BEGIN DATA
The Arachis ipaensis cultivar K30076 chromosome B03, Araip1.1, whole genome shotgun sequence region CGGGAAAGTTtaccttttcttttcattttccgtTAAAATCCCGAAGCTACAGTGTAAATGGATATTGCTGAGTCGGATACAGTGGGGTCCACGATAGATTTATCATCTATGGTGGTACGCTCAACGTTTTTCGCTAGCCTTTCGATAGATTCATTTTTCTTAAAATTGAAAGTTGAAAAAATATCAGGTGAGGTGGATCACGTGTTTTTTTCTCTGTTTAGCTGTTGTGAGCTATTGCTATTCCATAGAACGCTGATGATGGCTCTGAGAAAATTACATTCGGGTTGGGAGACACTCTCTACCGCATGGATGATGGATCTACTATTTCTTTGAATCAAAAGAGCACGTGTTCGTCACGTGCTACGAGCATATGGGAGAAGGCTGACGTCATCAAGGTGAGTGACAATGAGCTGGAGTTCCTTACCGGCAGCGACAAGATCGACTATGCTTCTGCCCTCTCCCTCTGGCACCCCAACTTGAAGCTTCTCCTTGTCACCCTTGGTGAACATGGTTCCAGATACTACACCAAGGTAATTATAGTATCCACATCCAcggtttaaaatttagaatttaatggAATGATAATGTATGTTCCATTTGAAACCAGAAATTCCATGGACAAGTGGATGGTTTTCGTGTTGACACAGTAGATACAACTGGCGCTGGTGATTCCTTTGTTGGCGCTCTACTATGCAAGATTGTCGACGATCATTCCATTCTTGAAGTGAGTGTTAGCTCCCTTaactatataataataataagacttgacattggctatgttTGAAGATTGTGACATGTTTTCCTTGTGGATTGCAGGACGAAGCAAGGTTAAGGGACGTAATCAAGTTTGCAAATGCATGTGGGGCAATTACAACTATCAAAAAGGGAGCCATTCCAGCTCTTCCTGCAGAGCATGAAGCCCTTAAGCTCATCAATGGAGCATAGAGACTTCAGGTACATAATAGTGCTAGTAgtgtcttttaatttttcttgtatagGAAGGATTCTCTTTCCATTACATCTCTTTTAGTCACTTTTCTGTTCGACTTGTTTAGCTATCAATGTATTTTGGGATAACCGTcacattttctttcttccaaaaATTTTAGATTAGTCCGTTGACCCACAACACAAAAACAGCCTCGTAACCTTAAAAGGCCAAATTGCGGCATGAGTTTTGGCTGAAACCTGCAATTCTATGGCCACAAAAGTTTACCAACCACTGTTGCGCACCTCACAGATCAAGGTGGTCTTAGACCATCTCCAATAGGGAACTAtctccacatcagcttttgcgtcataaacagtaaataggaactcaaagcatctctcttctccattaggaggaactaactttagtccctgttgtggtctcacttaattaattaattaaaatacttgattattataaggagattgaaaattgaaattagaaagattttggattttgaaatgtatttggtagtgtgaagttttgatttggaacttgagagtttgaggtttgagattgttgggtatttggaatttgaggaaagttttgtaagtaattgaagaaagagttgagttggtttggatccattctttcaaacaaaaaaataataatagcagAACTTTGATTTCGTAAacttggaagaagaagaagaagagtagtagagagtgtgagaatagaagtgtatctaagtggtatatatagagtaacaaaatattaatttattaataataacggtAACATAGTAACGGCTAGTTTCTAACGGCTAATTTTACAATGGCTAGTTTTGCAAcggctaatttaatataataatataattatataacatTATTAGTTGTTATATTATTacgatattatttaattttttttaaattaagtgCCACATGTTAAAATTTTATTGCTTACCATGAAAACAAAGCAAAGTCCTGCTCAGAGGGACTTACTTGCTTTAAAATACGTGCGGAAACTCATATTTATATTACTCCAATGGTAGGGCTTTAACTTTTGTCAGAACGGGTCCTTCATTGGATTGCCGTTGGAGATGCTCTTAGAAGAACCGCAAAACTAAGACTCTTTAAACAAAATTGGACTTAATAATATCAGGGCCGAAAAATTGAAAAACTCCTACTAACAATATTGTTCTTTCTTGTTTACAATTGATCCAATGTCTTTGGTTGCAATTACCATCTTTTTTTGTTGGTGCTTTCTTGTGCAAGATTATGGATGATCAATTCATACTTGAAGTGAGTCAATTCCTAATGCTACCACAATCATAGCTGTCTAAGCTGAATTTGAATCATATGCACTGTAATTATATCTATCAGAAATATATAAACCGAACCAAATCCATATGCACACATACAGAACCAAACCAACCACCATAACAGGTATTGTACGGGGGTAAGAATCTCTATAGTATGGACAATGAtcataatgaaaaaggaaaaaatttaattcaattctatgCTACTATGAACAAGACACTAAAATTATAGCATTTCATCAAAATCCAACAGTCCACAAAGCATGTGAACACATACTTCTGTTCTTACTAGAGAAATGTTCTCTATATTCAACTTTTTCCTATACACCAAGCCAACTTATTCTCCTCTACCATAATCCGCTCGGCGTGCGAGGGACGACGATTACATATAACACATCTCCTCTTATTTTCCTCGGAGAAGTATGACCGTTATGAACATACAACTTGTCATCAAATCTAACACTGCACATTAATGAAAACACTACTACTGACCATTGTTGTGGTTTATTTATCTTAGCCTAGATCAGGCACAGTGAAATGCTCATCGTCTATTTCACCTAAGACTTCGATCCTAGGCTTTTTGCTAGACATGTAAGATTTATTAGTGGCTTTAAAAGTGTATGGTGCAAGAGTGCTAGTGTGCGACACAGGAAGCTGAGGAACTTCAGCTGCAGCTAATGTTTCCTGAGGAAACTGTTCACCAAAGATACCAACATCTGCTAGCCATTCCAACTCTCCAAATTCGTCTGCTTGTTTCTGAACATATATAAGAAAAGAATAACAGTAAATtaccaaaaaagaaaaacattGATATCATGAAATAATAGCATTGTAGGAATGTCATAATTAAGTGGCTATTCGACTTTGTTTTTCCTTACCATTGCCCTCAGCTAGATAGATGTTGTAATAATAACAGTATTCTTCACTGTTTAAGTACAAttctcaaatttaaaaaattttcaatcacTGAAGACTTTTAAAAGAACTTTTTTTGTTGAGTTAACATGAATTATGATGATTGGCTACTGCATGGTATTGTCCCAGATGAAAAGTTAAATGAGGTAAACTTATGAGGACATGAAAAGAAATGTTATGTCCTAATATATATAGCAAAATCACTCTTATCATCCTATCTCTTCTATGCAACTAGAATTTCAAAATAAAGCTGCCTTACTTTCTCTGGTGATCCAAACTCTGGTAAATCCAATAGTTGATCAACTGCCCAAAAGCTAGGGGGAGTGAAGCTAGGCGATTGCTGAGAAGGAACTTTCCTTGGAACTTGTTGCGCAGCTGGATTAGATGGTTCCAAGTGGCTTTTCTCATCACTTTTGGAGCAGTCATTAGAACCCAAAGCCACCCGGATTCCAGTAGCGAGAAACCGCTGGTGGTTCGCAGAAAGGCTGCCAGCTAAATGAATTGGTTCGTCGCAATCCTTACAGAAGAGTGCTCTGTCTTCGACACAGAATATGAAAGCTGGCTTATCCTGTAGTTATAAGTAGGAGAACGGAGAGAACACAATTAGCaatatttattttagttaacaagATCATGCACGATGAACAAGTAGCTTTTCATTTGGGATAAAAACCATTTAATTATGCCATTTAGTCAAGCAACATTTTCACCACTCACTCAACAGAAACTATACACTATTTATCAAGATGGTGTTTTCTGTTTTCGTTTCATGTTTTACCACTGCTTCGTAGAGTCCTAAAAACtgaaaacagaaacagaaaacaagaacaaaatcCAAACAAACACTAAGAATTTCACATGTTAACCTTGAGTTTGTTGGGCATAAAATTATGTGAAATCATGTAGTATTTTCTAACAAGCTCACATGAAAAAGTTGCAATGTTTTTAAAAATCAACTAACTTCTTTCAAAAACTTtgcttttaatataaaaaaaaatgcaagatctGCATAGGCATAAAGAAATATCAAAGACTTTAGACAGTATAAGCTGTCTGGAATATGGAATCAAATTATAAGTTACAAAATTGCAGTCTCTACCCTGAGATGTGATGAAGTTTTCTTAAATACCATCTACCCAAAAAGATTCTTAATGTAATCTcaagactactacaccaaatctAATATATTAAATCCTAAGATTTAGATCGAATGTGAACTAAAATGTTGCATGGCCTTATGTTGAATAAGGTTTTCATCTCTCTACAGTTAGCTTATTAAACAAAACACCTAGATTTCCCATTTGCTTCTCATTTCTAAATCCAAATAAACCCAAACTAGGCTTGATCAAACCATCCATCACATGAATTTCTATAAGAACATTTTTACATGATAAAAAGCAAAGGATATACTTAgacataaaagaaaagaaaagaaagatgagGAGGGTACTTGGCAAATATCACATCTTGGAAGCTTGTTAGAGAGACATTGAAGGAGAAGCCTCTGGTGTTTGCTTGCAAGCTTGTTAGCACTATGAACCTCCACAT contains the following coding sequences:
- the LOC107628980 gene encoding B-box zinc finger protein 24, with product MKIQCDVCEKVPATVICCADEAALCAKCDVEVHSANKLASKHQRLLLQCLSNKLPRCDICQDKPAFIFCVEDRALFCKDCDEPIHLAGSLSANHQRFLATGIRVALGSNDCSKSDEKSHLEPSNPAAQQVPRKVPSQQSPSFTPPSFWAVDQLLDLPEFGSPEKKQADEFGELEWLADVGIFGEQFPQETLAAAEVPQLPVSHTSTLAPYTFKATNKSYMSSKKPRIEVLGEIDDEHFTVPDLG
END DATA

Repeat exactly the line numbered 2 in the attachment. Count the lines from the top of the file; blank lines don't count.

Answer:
- the LOC107628980 gene encoding B-box zinc finger protein 24, with product MKIQCDVCEKVPATVICCADEAALCAKCDVEVHSANKLASKHQRLLLQCLSNKLPRCDICQDKPAFIFCVEDRALFCKDCDEPIHLAGSLSANHQRFLATGIRVALGSNDCSKSDEKSHLEPSNPAAQQVPRKVPSQQSPSFTPPSFWAVDQLLDLPEFGSPEKKQADEFGELEWLADVGIFGEQFPQETLAAAEVPQLPVSHTSTLAPYTFKATNKSYMSSKKPRIEVLGEIDDEHFTVPDLG